Artist Margaret Ackland has pictured it well. In a series of small watercolours, she presents moments of intense stillness and empty space that become the centre of her interest and awareness. This intensity of looking indicates a refined observation of things usually overlooked and pushed the edge of vision. Palm Sunday, the fifth of April, now so many weeks ago, Margaret Ackland captures the profile of a priest leading a televised service in a church empty of a congregation. The placement of this robed figure to the left of the page, leaves an accentuated empty space held in place by a shadow and a curled palm frond. It is as if there is a tug of war going on for our attention between the figure intent on religious ceremony moving to the left and the space that opens up to the right. There is an interplay between activity and rest, movement and stillness, presence and absence, that leaves this otherwise empty space alive with possibilities. I remember how busy I was, that time now so long ago, when this emptiness arrived and piqued my interest.
In another work, we see people busily going about their activities, jogging, shopping, or incessantly checking their mobile phones. This evidences a search for the new choreography that we have been told will express our consideration for others. Suddenly our personal boundaries are being pushed out and our physical edges take on new meaning. We need to find a distance that is clearly more than one breath away. Alert for coughing, and the slipstream of joggers and getting our tongue around that new phrase ‘respiratory aerosols’. The bright pink lines of geometry represent that process of retraining needed to find the correct level of distance between us and the other. Such is the evidence of this discipline that even the pigeons seem to be following the lead. We are all re-crafting our world with our eye not on things, or even people, but the illusive and moving spaces of the in-between.
Presumably on the kitchen bench, two cans of imported Italian tomatoes have sorted out their positioning. A larger-than-would-be expected distance between them accentuates this awareness of space. How did we not see this before, this negative space, this void, this shadow, that allows what is present to pop out into our visual awareness? In taking the time to look at these two objects in space, we become acutely aware of the space that is enveloping and giving frame to what has firm edges and solid shape. After a while, the two elements of what is and what is not play a game of grabbing our attention, taking it in turns to hold our awareness. Our eyes remind us that we live in this space, and that we are not the can of tomatoes! Life does not consist of firm edges, but also welcomes the shadows and empty spaces that are full of lively potential, or of nothing at all. How restful and yet also how exhilarating are these possibilities.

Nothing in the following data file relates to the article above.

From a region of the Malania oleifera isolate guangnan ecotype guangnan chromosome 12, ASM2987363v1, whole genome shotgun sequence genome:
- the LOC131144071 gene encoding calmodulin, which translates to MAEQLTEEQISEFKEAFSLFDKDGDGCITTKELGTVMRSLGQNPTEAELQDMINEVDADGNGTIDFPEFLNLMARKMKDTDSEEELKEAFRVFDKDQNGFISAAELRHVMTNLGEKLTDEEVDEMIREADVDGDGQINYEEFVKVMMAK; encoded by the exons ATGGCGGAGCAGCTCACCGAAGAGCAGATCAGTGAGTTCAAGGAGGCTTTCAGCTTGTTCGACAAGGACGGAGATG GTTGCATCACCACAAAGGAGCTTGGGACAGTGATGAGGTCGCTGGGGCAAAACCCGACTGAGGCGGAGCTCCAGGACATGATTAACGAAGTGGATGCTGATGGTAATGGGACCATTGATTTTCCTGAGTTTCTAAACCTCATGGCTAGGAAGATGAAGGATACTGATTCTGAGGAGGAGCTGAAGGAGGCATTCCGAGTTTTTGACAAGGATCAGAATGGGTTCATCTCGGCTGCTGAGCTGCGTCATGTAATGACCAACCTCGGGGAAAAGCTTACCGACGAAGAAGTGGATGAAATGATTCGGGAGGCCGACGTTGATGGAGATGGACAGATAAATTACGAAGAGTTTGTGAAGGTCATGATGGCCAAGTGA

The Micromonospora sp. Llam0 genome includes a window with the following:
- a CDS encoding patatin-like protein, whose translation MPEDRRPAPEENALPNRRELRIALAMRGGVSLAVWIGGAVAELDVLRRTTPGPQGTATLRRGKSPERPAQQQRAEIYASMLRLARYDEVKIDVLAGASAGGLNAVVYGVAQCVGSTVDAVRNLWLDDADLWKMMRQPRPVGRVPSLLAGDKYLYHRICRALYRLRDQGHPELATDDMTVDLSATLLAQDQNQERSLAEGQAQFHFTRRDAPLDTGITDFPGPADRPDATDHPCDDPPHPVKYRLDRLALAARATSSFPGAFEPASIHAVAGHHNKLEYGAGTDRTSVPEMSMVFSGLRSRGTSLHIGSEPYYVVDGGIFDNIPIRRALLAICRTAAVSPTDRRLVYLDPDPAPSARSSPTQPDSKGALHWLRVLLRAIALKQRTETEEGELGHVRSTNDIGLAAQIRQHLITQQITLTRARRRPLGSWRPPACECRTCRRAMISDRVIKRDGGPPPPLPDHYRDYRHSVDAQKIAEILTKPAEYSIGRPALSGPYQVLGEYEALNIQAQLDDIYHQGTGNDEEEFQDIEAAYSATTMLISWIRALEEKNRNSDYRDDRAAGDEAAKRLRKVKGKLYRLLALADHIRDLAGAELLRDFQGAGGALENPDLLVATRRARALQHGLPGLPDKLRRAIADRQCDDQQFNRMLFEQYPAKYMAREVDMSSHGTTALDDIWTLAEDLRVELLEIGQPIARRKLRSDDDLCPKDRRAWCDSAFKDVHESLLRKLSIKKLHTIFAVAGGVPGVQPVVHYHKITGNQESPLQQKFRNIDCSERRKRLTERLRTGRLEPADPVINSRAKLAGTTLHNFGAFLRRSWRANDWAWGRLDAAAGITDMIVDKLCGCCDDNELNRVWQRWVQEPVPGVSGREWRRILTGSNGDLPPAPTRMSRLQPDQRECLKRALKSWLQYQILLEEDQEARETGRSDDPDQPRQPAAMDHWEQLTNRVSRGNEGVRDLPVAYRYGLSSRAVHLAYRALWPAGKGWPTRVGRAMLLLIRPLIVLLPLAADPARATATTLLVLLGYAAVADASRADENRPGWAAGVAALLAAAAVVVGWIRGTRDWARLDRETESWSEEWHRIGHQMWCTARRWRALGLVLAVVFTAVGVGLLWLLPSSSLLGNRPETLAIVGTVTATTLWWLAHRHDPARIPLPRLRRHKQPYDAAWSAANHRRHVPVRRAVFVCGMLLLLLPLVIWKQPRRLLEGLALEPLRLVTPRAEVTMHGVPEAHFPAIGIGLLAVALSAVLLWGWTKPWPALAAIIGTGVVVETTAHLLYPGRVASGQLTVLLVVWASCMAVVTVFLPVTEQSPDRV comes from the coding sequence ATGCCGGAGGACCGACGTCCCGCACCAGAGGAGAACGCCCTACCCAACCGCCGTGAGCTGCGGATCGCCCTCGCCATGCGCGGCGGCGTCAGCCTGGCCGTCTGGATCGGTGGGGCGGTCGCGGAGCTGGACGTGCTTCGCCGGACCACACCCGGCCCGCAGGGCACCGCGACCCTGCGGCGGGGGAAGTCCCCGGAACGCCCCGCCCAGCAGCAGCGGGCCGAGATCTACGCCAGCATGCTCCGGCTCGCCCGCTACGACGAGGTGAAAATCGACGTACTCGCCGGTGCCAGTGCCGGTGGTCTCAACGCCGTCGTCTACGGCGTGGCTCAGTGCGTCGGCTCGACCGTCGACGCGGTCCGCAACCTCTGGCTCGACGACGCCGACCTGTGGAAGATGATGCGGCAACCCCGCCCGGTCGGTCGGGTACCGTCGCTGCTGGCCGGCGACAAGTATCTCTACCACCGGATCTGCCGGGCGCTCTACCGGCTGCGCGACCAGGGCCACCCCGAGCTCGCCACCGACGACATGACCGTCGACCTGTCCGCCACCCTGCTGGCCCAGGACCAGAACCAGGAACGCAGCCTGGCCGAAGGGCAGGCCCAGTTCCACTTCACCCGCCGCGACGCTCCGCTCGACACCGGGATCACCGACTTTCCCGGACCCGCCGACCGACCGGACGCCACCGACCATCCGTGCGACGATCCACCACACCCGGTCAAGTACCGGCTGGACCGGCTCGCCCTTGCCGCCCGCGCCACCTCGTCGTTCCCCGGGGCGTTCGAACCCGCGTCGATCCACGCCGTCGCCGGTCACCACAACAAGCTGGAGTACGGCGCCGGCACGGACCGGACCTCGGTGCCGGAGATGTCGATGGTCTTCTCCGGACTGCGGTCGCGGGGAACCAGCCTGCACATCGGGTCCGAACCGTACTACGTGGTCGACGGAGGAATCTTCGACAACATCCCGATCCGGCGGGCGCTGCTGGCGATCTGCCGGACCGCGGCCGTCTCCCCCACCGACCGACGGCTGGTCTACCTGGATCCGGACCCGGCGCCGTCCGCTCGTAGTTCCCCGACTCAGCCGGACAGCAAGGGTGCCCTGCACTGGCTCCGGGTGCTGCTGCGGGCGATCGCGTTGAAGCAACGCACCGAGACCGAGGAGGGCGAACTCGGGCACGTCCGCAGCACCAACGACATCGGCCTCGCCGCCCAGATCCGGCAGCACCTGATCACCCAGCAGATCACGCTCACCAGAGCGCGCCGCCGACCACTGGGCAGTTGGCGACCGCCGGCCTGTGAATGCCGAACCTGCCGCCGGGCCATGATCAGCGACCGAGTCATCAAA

A space of potential is explored in a final watercolour, as two skeins of wool lie next to each other, with one strand rather seductively unravelling into the void between. Is this accident, or comedy, or fate, or chance, that a thread relaxes so easily into such a place. In the emptiness of this space, I begin to see my mind at work looking for meaning, connecting threads, cause and effect, patterns, portents, powers. I fill such empty spaces with signs that confirm my own anxieties, wants, desires, and hungers. In my mind, I can see this tendency to draw endless lines over the surface of existence. I am looking for meaning on every surface to reflect back to me my freedom or my struggle. And then I become amused by the meanings that a single twine of thread keeps generating in my mind; it shows me how furiously the wheels are turning to keep the world from dissolving into nothing. And yet there is nothing to be anxious about. In the end, there is nothing, and there is nothing I can do about it.
Living with space. Living in space. Who knew there was so much space! What I find in these humble and small works are scenes of the ordinary that have taken on the gravity of something keenly observed and considered. They carry the weight of significance and the attention to detail that is found in acts of contemplation. They carry an aura of devotion. This is the stance we would adopt in front of a religious icon, or a work of great spiritual significance. These works carry a sense of gravitas usually reserved for images inviting a form of devotion, where looking is rewarded by an experience of grace. This is a form of looking that leads to life, where my own insignificance is held in the gaze of another where I sense my own existence as a gift. These fine moments of looking become the empty spaces where we experience what we might term at this time ‘a choreography of grace’.
Margaret Ackland is a Sydney-based artist. The works referred to in this article are currently being exhibited online through Flinders Lane Gallery, in Melbourne.
ROD PATTENDENIS AN ARTIST, ART HISTORIAN, AND THEOLOGIAN INTERESTED IN THE POWER OF IMAGES. HE LIVES AND WORKS ON AWABAKAL LAND.
Artist George Gittoes has spent considerable time working as a filmmaker in poor urban communities in the USA. Over the last few days, he has been sharing with me by email and phone his responses to what is happening in the USA this week. He has sent me the text below where he distils his response in a painting he completed in 2019. – Rod Pattenden